Adherence is a multi-dimensional construct in the POUNDS LOST trial
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Research on the conceptualization of adherence to treatment has not addressed a key question: Is adherence best defined as being a uni-dimensional or multi-dimensional behavioral construct? The primary aim of this study was to test which of these conceptual models best described adherence to a weight management program. This ancillary study was conducted as a part of the POUNDS LOST trial that tested the efficacy of four dietary macronutrient compositions for promoting weight loss. A sample of 811 overweight/obese adults was recruited across two clinical sites, and each participant was randomly assigned to one of four macronutrient prescriptions: (1) Low fat (20% of energy), average protein (15% of energy); (2) High fat (40%), average protein (15%); (3) Low fat (20%), high protein (25%); (4) High fat (40%), high protein (25%). Throughout the first 6 months of the study, a computer tracking system collected data on eight indicators of adherence. Computer tracking data from the initial 6 months of the intervention were analyzed using exploratory and confirmatory analyses. Two factors (accounting for 66% of the variance) were identified and confirmed: (1) behavioral adherence and (2) dietary adherence. Behavioral adherence did not differ across the four interventions, but prescription of a high fat diet (vs. a low fat diet) was found to be associated with higher levels of dietary adherence. The findings of this study indicated that adherence to a weight management program was best conceptualized as being multi-dimensional, with two dimensions: behavioral and dietary adherence.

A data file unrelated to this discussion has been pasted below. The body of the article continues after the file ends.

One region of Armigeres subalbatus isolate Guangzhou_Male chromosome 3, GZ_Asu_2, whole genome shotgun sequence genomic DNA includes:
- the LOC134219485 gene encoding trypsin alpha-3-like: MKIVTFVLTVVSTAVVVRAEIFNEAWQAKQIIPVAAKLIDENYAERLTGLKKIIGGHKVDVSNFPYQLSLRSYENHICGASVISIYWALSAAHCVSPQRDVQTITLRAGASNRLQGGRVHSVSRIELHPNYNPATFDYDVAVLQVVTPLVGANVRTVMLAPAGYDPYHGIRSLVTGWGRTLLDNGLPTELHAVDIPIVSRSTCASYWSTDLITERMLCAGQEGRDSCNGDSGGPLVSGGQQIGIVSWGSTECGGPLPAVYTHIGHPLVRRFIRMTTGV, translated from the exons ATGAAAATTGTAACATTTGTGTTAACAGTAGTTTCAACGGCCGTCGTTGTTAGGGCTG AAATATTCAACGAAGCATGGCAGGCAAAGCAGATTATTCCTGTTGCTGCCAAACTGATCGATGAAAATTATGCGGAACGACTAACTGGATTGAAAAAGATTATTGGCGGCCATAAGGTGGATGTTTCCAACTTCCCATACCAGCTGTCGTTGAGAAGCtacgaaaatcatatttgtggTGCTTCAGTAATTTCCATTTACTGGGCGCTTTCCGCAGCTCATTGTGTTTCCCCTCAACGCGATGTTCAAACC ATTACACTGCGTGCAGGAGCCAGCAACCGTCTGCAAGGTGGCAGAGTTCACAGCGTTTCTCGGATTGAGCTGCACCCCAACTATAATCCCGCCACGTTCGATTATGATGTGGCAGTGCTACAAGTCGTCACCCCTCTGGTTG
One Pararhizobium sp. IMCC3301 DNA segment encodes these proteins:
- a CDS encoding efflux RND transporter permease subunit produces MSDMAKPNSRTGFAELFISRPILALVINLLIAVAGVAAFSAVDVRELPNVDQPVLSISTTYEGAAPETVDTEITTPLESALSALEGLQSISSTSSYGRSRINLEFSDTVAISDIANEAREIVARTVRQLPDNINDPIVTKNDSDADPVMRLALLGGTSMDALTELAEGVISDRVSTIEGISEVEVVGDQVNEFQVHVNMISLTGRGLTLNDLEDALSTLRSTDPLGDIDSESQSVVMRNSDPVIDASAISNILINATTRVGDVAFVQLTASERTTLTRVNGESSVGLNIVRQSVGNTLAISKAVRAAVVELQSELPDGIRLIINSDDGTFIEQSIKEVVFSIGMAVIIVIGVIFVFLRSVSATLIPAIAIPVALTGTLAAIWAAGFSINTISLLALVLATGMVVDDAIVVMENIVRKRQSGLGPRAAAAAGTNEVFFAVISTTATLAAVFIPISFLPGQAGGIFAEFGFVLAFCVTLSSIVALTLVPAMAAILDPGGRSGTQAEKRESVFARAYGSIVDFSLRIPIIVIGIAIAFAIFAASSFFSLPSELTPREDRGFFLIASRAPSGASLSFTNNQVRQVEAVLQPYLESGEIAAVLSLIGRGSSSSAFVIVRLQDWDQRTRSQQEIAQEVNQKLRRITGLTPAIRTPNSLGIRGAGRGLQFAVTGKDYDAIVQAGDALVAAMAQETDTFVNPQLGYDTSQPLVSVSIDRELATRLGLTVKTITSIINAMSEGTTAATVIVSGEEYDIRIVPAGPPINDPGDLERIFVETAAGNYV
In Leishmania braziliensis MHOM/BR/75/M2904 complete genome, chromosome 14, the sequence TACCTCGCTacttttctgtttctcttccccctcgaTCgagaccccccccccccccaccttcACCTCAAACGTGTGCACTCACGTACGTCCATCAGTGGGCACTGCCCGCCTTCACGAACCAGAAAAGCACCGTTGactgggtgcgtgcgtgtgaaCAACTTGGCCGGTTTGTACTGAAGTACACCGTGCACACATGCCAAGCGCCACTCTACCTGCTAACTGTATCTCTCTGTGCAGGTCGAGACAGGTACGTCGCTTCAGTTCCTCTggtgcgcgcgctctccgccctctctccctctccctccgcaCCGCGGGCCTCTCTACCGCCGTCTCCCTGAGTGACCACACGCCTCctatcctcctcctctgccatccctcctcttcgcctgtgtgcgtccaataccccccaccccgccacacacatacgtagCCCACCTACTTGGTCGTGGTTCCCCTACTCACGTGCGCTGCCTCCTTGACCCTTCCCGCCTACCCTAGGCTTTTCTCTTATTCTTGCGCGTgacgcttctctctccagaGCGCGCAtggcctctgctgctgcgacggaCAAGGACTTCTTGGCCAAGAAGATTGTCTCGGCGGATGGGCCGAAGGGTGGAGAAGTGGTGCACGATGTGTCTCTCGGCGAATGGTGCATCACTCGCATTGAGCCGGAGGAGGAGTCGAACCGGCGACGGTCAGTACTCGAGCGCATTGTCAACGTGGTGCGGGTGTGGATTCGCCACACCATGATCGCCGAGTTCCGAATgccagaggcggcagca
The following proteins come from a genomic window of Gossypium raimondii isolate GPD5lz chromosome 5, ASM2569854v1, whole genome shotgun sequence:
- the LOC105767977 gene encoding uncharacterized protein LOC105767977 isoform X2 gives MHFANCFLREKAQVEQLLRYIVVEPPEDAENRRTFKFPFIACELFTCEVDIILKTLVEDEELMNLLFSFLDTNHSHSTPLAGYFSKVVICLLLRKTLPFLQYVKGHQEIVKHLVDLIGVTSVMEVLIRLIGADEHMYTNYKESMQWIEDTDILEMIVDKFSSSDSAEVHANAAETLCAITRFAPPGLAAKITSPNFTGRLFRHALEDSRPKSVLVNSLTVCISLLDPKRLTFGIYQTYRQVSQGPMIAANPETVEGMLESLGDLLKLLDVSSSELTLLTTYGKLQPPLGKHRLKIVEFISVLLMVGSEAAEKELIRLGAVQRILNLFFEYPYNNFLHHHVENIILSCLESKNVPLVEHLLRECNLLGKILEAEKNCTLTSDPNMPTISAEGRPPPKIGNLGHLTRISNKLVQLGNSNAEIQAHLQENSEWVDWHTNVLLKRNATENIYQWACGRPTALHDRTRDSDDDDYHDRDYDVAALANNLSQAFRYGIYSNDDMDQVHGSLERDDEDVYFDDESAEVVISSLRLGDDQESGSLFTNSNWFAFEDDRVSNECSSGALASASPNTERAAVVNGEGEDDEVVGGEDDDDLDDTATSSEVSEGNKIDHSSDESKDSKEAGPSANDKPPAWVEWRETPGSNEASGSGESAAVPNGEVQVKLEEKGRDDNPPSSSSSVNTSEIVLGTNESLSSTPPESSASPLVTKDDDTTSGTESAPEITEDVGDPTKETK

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- Adherence is a multi-dimensional construct in the POUNDS LOST trial
Journal of Behavioral Medicine
Volume 33, Issue 1 , pp 35-46
- Cover Date
- Print ISSN
- Online ISSN
- Springer US
- Additional Links
- Randomized controlled trial
- Lifestyle behavior modification
- Author Affiliations
- 1. Pennington Biomedical Research Center, LSU System, 6400 Perkins Rd., Baton Rouge, LA, USA
- 2. Department of Nutrition, Harvard School of Public Health, Boston, MA, USA
- 3. National Heart, Lung, and Blood Institute, Bethesda, MD, USA